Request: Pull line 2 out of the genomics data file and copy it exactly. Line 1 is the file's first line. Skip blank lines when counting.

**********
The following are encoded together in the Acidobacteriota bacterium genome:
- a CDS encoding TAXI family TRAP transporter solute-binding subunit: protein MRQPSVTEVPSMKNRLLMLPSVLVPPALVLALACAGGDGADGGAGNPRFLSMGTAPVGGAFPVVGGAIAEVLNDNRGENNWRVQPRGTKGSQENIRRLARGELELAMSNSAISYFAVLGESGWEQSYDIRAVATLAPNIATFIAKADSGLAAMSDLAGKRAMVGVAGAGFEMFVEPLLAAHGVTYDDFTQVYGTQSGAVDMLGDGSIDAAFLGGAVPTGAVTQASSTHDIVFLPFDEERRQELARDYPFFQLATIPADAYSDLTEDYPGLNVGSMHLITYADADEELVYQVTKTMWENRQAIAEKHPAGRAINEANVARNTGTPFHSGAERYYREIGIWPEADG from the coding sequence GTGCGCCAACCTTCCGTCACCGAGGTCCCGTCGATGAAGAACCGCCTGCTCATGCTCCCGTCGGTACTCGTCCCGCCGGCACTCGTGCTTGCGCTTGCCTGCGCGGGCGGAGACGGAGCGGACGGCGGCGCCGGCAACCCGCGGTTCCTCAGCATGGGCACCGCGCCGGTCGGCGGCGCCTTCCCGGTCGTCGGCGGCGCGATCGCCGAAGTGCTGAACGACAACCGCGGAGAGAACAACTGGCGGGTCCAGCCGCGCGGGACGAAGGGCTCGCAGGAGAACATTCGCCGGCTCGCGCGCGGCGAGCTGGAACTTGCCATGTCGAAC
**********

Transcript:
- a CDS encoding TAXI family TRAP transporter solute-binding subunit: protein MRQPSVTEVPSMKNRLLMLPSVLVPPALVLALACAGGDGADGGAGNPRFLSMGTAPVGGAFPVVGGAIAEVLNDNRGENNWRVQPRGTKGSQENIRRLARGELELAMSNSAISYFAVLGESGWEQSYDIRAVATLAPNIATFIAKADSGLAAMSDLAGKRAMVGVAGAGFEMFVEPLLAAHGVTYDDFTQVYGTQSGAVDMLGDGSIDAAFLGGAVPTGAVTQASSTHDIVFLPFDEERRQELARDYPFFQLATIPADAYSDLTEDYPGLNVGSMHLITYADADEELVYQVTKTMWENRQAIAEKHPAGRAINEANVARNTGTPFHSGAERYYREIGIWPEADG from the coding sequence GTGCGCCAACCTTCCGTCACCGAGGTCCCGTCGATGAAGAACCGCCTGCTCATGCTCCCGTCGGTACTCGTCCCGCCGGCACTCGTGCTTGCGCTTGCCTGCGCGGGCGGAGACGGAGCGGACGGCGGCGCCGGCAACCCGCGGTTCCTCAGCATGGGCACCGCGCCGGTCGGCGGCGCCTTCCCGGTCGTCGGCGGCGCGATCGCCGAAGTGCTGAACGACAACCGCGGAGAGAACAACTGGCGGGTCCAGCCGCGCGGGACGAAGGGCTCGCAGGAGAACATTCGCCGGCTCGCGCGCGGCGAGCTGGAACTTGCCATGTCGAAC